Throughout all of its years of welcoming tourists, it’s held onto its Spanish roots, which can be seen in the old town centre and many beautiful parks and building around Torremolinos.
Things to do here range from being entertained Andalusian style, to discovering the beach for you, and heading to some of the area’s biggest attractions. We help you out with a few of our favourite places to visit during your Torremolinos holiday.
A choice of beaches
You’re not alone if Torremolinos’ beaches were your main reason for booking a holiday here. With four brilliant beaches across eight kilometres of sand, we can’t blame you.
The first beach you come across from the old town is Playa El Bajondillo. It’s the one you meet as you descend the staircase at the end of Calle San Miguel that looks out over the sea. The kilometre-long, palm tree lined beach is a perfect pitstop between shopping and somewhere to amuse the kids while in town.
Head west past the rocky promontory, Punta de Torremolinos, to Torremolinos’ main beach, Blue Flag Playa La Carihuela. The dark sand here is two kilometres long, joining onto neighbouring Benalmadena’s marina at its far end.
As well as lifeguards, showers, water equipment and kids’ play areas, there are beach bars along the promenade, which is also a scenic spot for walking or cycling.
In the other direction, watersports-heavy Playamar Beach is edged with grass, where you can find a shady spot. It joins onto Playa Los Alamos – more secluded by day, its beach bars are some of the most popular and lively come evening, due to their proximity to Malaga.
Beautiful open spaces
The largest green space in Torremolinos, Parque La Bateria is the place where locals get active by cycling or jogging. Your kids will be able to do the same on the large play area, or you could just take a stroll around the huge lake and soak in the hilltop views across Torremolinos.
For an even better vantage point, scale the spiral staircase of the 15-metre tower, leftover from the area’s time as a battery of artillery.
Another pretty park is Jardin Botanico Molino de Inca. Named after the 15th-century flour mill at its centre, you can explore the building, which is now an interactive museum. The gardens themselves have ponds full of fish surrounded by greenery and a small Japanese garden traversed by streams and waterfalls.
You can also get free entry to the garden and grounds of one of Torremolinos’ most iconic buildings, Casa de los Navajas. Look out across Bajondillo Beach and the sea from its terrace and take a free tour of the exquisite interior, which is inspired by the grand Alhambra of Granada.
In contrast to surrounding towns, when night falls in Torremolinos it’s mainly about tapas and authentic venues. You’re more than likely to stumble upon a flamenco show or acoustic guitarist playing in the corner.
But to guarantee some Andalusian entertainment, head to El Ranchito for an equestrian show, flamenco show and a typical Andalusian dinner in the beautiful old ranch. Held every Wednesday, you’ll be wowed by the skill of the equestrian ballet and Spanish dressage.
There are a few lively places to head out in Torremolinos like Palladium club, with its own pool, and Nuevo & Sur Beach Club, which holds regular DJ nights. And for later nights, simply stroll across to the bars and clubs of Benalmadena marina.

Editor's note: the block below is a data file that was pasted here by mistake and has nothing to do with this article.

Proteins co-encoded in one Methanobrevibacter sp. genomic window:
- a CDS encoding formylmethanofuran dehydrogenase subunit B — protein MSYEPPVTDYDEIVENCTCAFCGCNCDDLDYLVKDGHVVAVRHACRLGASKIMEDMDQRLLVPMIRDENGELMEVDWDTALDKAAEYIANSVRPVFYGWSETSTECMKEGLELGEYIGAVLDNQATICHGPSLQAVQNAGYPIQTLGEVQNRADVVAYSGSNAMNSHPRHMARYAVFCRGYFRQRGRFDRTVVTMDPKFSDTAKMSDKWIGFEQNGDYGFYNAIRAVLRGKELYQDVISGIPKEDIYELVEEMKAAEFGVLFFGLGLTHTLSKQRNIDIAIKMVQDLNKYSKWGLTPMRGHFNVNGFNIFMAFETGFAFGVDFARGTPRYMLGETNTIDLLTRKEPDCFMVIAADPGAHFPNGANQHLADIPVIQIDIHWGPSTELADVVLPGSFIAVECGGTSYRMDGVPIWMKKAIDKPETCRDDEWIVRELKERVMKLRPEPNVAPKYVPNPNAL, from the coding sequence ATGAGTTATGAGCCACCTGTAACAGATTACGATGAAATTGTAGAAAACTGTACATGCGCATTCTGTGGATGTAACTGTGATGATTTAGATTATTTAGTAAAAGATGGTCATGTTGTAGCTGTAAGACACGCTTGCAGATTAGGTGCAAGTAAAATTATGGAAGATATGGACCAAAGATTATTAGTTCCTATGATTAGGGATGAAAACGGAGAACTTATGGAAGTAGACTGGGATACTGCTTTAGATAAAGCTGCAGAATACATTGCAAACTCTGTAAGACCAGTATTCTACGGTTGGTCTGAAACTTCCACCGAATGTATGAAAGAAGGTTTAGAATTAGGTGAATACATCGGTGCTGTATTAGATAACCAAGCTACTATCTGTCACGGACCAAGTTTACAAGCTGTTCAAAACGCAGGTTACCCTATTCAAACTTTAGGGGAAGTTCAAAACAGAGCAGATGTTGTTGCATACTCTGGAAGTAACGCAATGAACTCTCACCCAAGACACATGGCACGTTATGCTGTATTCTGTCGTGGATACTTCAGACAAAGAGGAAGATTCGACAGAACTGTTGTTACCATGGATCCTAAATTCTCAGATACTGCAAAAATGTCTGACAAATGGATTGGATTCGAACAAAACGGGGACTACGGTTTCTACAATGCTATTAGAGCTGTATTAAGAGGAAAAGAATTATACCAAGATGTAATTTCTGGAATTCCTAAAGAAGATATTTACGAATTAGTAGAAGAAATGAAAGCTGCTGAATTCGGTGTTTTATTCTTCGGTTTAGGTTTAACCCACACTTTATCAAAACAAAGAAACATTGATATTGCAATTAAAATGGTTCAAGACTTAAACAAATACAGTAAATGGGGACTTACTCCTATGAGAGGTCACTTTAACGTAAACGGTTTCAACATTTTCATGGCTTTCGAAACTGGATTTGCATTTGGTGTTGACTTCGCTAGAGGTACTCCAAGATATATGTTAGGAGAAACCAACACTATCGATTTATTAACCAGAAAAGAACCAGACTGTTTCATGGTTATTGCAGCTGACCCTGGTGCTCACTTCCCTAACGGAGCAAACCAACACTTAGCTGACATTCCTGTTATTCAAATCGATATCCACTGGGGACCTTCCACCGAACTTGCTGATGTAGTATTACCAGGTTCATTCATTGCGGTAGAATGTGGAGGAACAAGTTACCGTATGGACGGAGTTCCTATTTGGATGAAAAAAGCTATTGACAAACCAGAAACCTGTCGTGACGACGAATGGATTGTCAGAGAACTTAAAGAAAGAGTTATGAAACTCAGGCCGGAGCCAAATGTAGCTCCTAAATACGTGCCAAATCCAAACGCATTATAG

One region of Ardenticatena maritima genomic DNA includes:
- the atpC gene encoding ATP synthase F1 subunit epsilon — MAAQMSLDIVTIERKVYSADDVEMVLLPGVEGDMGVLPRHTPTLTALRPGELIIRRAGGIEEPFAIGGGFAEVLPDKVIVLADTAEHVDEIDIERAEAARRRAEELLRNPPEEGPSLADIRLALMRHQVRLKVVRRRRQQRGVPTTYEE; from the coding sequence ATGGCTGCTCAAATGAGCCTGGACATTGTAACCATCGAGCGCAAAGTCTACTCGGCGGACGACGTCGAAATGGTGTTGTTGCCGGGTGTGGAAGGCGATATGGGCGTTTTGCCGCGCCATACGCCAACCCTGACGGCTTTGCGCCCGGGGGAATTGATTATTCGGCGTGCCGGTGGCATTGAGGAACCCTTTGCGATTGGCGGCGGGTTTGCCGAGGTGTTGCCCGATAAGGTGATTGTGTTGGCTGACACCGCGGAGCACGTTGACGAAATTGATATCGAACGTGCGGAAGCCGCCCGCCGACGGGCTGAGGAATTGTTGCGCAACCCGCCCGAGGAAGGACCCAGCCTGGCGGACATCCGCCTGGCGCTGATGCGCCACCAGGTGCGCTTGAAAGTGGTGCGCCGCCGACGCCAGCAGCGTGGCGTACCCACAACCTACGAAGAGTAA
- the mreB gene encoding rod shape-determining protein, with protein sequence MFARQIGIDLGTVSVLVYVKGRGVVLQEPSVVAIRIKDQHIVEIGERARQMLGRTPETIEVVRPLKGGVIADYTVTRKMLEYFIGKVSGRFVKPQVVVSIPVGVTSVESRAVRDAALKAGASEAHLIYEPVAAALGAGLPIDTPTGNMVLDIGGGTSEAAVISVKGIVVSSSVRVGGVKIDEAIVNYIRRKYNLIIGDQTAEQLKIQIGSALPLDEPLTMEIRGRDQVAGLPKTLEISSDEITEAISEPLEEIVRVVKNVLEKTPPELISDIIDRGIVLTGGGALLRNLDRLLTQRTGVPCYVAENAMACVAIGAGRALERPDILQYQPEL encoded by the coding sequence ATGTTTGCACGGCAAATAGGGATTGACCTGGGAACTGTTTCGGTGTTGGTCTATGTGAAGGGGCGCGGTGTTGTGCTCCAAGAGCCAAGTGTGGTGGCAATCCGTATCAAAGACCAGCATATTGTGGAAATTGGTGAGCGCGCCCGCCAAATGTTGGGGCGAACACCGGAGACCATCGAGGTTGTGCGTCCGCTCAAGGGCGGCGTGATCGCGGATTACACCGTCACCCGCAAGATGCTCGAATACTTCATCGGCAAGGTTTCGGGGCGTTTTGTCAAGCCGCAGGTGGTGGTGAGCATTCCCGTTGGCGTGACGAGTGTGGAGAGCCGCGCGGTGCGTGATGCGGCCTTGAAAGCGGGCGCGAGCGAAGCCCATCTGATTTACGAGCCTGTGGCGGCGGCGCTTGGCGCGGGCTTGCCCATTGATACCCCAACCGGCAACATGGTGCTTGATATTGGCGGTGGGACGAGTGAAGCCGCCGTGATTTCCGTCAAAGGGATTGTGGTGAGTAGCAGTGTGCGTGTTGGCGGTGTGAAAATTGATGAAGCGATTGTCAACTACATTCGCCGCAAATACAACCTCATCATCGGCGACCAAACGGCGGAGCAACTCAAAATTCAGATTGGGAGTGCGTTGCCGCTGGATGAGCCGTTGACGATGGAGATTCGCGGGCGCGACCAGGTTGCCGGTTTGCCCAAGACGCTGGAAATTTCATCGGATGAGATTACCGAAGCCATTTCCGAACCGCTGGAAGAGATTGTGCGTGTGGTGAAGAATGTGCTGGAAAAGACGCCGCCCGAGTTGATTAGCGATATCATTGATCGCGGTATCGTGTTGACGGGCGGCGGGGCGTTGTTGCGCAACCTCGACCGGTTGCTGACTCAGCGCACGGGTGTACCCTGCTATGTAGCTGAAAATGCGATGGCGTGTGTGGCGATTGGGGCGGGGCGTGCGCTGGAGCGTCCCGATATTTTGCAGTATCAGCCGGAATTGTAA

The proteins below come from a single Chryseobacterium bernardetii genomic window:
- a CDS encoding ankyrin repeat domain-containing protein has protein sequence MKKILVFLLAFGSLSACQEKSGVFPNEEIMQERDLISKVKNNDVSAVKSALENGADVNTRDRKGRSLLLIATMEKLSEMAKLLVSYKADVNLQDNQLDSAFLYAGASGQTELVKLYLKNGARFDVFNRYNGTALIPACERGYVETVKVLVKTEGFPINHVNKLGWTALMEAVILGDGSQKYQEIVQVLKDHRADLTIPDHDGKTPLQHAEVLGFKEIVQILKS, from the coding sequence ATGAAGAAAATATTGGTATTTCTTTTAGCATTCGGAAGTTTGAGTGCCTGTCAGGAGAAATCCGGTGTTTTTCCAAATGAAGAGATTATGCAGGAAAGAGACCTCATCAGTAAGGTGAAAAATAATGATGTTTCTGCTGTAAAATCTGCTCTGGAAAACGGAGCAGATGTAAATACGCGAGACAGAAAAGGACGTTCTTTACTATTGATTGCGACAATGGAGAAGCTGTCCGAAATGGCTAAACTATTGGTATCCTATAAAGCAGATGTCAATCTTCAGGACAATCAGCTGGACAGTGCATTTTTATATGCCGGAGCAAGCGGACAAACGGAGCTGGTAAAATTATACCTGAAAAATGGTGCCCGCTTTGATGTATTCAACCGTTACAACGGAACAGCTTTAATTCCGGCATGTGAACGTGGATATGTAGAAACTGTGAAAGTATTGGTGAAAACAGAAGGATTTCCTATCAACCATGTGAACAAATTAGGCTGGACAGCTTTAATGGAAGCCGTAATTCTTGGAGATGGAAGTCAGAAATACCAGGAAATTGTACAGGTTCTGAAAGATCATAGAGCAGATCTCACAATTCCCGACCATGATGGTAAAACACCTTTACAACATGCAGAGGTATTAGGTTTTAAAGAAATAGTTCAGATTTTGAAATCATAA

A street-full of shopping
Leading all the way from the beach to the town centre, Calle San Miguel is the Torremolinos’ central street, and the place to shop.
You can pick up Spanish leather goods and pottery, plus there are plenty of knick-knacks for the kids to spend their pocket money on. Elevated above the beach, you can either tackle the 178 steps or cheat and take the lift.
And for bargains galore, head to the general market on Thursdays for food and clothes, and browse the antique and craft market on a Sunday, both situated at the feria ground.
You’re in luck in Torremolinos as it has the longest established and largest waterpark in the whole of Costa del Sol – Aqualand.
The park has big thrill slides like the sheer-drop Kamikaze, which happens to be the biggest in Europe. But with 19 adult slides and 15 for kids, you’re sure to find one to match your bravery level. And mixing it up a bit you can chill out in hot tubs or have a game of mini golf in between taking the plunge.
Get up close to some impressive crocs over at Crocodile Park, including another of Europe’s biggest – known as the Big Daddy croc due to his 600kg weight.
The park is well laid out with signs letting you know all about the 200 crocodiles, or you can take a guided tour to learn more. And there’s a petting area where you can hold scaly baby crocs.
Out and about
Situated between the lively hubs of Malaga and Benalmadena, you’re in a good spot to enjoy lots of fun and interesting daytrips. The birthplace of Picasso, Malaga is only 20 minutes north, where you can take in his works at the Picasso Museum, one of many excellent museums in the city.
Other highlights are the Alcazaba – an 11th-century Moorish palace and fortress, with a Roman amphitheatre next door – and the hilltop Castillo de Gibralfaro where you can gaze over the city.
Even closer is Benalmadena, which you can walk to down the seafront promenade. Or if you’ll be on your feet exploring when you get there, take one of the frequent buses. Many parks also provide shuttle buses direct from your hotel.
For animal lovers, options include Selwo Marina, and the Butterfly Park, as well as The Garden of the Eagles, which can be reached via a spectacular cable car ride up Mount Calamorro. Or head to Tivoli World’s old-time seaside funfair rides for kids and adults, as well as a theatre where Spanish singer Maria Isabel performs.
Check out our website for more ideas on things to do in Costa del Sol. Or if you have any insider tips on what to do in Torremolinos please share them below.